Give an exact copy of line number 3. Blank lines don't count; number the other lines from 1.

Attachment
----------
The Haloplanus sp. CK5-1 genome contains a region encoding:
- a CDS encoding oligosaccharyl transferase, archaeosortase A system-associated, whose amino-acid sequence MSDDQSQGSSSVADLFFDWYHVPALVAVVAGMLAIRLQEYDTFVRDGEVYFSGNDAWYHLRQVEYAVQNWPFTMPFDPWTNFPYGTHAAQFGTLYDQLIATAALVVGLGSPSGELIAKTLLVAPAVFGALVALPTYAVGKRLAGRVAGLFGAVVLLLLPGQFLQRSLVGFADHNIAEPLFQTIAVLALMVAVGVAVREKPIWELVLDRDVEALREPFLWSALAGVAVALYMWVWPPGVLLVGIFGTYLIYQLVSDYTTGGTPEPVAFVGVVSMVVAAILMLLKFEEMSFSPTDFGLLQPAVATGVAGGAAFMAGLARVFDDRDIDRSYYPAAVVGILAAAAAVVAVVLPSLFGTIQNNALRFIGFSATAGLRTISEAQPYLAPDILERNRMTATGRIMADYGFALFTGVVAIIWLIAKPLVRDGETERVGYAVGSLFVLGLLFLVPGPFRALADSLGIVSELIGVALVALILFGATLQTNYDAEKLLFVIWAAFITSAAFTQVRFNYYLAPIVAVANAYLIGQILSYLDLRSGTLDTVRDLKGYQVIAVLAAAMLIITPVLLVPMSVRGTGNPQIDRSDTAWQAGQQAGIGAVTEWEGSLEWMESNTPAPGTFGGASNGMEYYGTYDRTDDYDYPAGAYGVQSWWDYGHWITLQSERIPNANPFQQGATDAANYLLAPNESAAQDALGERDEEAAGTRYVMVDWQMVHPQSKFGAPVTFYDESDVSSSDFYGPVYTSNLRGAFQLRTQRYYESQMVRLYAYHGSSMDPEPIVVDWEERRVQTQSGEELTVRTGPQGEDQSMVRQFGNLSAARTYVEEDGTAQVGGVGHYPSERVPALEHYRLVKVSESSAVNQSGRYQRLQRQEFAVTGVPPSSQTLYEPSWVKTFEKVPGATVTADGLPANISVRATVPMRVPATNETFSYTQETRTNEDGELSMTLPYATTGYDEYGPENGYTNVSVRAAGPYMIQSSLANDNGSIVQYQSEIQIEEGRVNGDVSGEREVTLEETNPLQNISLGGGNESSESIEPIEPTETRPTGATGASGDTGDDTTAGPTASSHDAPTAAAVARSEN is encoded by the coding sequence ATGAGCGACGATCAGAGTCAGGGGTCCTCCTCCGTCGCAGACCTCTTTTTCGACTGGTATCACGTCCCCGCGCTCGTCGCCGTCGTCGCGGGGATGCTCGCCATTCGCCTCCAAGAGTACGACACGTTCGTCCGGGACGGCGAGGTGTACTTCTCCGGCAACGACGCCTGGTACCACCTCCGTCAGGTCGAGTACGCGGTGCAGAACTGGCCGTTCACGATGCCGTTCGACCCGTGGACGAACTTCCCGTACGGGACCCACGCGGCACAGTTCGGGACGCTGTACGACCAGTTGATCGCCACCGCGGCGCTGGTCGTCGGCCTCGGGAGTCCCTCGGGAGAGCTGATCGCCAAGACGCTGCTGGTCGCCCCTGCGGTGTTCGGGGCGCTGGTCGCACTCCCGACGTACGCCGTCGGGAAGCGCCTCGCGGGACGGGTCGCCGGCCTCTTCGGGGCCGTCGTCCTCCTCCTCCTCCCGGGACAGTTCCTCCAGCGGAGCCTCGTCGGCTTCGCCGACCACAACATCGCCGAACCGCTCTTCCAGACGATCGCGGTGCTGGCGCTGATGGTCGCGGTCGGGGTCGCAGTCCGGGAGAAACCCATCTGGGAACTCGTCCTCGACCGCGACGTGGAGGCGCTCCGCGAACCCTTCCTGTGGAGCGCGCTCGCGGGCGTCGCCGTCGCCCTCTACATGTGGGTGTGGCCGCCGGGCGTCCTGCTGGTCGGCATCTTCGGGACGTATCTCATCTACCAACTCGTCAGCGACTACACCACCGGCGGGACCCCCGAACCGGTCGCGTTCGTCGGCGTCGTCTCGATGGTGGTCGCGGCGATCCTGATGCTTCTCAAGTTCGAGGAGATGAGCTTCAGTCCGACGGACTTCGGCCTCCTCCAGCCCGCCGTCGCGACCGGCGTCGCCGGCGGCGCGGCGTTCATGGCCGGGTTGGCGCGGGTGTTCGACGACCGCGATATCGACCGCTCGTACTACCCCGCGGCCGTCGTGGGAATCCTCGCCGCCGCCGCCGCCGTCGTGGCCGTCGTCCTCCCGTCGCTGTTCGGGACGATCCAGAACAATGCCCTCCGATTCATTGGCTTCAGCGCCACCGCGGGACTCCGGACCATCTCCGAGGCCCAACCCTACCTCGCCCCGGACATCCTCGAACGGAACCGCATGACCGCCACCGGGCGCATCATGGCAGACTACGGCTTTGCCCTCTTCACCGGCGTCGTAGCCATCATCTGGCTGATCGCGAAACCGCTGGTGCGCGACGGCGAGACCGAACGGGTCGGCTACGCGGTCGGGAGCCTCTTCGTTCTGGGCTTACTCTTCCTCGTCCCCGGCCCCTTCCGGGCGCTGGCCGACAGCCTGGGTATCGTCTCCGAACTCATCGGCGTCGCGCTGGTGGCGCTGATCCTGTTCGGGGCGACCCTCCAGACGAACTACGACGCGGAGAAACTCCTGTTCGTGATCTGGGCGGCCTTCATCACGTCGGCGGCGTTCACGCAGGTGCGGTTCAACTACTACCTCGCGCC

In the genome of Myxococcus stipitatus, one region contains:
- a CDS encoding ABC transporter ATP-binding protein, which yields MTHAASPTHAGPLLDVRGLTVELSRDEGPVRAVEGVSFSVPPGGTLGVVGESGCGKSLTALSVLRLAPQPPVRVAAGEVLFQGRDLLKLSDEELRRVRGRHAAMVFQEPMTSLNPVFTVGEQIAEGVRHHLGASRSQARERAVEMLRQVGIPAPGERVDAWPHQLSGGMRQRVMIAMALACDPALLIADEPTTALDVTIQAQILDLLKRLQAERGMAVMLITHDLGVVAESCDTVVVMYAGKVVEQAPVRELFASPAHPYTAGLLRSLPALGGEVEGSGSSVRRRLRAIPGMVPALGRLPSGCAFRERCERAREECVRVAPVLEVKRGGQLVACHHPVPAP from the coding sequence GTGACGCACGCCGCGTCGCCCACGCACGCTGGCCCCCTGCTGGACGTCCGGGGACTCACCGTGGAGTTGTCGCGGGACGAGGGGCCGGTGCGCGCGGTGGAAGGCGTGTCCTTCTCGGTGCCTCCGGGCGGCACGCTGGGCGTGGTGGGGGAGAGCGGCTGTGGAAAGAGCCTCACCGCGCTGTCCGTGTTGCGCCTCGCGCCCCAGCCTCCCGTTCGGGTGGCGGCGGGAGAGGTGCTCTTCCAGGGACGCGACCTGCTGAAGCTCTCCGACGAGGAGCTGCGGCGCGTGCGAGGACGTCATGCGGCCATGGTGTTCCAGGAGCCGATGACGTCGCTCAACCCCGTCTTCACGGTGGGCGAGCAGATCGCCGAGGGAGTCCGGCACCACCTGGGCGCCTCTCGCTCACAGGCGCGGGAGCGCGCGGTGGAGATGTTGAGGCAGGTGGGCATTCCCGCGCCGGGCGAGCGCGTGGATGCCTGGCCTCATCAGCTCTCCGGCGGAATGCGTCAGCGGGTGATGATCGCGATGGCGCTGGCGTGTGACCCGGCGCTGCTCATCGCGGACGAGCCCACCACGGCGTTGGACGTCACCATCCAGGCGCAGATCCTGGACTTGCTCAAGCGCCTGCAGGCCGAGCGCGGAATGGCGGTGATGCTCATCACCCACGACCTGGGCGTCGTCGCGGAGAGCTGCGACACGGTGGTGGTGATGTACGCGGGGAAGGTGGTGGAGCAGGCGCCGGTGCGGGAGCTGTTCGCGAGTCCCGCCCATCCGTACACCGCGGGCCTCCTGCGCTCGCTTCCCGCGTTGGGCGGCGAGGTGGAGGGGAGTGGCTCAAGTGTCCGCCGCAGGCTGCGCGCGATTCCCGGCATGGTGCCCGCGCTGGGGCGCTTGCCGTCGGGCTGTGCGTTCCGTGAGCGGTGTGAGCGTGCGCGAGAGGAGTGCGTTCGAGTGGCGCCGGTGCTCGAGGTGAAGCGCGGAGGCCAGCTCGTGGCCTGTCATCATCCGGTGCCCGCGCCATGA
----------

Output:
In the genome of Myxococcus stipitatus, one region contains: